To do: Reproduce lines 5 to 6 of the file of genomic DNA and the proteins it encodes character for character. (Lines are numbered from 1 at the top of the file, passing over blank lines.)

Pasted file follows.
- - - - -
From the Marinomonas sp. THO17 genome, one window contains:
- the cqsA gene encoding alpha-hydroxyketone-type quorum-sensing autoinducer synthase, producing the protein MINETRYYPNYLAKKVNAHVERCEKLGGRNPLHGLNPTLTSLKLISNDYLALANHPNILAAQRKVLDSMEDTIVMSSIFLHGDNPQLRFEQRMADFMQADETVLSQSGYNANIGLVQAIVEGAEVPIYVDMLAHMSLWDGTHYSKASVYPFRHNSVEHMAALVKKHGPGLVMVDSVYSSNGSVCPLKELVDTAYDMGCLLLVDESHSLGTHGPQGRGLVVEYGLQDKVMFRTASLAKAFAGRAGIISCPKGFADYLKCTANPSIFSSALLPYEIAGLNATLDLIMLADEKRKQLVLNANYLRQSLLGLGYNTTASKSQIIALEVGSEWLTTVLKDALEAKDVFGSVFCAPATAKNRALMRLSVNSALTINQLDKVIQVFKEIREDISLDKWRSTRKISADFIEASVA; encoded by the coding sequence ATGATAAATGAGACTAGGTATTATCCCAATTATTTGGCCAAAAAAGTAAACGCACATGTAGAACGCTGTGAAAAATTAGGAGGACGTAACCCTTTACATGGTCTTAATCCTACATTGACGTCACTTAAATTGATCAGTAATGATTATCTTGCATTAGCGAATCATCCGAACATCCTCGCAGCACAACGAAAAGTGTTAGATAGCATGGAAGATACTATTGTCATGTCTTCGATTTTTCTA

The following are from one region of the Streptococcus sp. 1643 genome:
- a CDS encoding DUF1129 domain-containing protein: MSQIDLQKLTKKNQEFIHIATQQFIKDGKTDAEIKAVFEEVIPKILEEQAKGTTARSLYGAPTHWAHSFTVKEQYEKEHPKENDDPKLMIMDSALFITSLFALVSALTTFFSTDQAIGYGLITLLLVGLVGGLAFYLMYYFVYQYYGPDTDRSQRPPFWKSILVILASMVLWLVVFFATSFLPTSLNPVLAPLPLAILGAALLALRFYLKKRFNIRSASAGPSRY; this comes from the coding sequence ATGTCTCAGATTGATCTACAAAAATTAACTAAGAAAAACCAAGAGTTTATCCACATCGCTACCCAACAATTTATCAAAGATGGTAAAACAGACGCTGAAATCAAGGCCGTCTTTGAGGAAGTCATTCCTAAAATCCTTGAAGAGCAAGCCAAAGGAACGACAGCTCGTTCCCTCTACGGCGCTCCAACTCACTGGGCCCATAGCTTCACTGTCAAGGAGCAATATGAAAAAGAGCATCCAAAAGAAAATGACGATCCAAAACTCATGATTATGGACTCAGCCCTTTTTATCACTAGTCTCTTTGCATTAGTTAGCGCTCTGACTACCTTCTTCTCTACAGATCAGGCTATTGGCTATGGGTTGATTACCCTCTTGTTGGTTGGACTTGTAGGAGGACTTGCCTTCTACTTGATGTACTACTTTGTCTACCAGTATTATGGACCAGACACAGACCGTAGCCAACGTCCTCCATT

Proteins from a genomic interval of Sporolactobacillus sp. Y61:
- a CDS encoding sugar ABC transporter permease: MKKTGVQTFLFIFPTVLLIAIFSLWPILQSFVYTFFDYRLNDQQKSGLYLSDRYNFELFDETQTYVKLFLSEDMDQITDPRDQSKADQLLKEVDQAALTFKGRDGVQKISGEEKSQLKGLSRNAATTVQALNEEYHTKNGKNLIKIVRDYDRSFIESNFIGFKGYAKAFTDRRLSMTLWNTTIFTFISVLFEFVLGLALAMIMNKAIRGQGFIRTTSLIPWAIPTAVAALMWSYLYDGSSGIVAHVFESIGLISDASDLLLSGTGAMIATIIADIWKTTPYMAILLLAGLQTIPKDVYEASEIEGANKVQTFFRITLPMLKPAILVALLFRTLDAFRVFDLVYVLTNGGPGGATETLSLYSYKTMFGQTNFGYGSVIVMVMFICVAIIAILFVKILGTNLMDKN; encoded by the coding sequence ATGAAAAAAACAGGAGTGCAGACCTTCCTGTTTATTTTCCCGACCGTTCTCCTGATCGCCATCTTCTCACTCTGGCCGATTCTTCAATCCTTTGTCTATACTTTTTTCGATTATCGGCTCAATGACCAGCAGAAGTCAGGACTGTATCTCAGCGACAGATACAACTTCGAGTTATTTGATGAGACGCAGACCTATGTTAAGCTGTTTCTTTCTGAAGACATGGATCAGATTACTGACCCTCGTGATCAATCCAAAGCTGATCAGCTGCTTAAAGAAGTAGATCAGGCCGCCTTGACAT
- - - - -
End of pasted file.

Proteins from a genomic interval of Sporolactobacillus sp. Y61:
- a CDS encoding sugar ABC transporter permease: MKKTGVQTFLFIFPTVLLIAIFSLWPILQSFVYTFFDYRLNDQQKSGLYLSDRYNFELFDETQTYVKLFLSEDMDQITDPRDQSKADQLLKEVDQAALTFKGRDGVQKISGEEKSQLKGLSRNAATTVQALNEEYHTKNGKNLIKIVRDYDRSFIESNFIGFKGYAKAFTDRRLSMTLWNTTIFTFISVLFEFVLGLALAMIMNKAIRGQGFIRTTSLIPWAIPTAVAALMWSYLYDGSSGIVAHVFESIGLISDASDLLLSGTGAMIATIIADIWKTTPYMAILLLAGLQTIPKDVYEASEIEGANKVQTFFRITLPMLKPAILVALLFRTLDAFRVFDLVYVLTNGGPGGATETLSLYSYKTMFGQTNFGYGSVIVMVMFICVAIIAILFVKILGTNLMDKN; encoded by the coding sequence ATGAAAAAAACAGGAGTGCAGACCTTCCTGTTTATTTTCCCGACCGTTCTCCTGATCGCCATCTTCTCACTCTGGCCGATTCTTCAATCCTTTGTCTATACTTTTTTCGATTATCGGCTCAATGACCAGCAGAAGTCAGGACTGTATCTCAGCGACAGATACAACTTCGAGTTATTTGATGAGACGCAGACCTATGTTAAGCTGTTTCTTTCTGAAGACATGGATCAGATTACTGACCCTCGTGATCAATCCAAAGCTGATCAGCTGCTTAAAGAAGTAGATCAGGCCGCCTTGACAT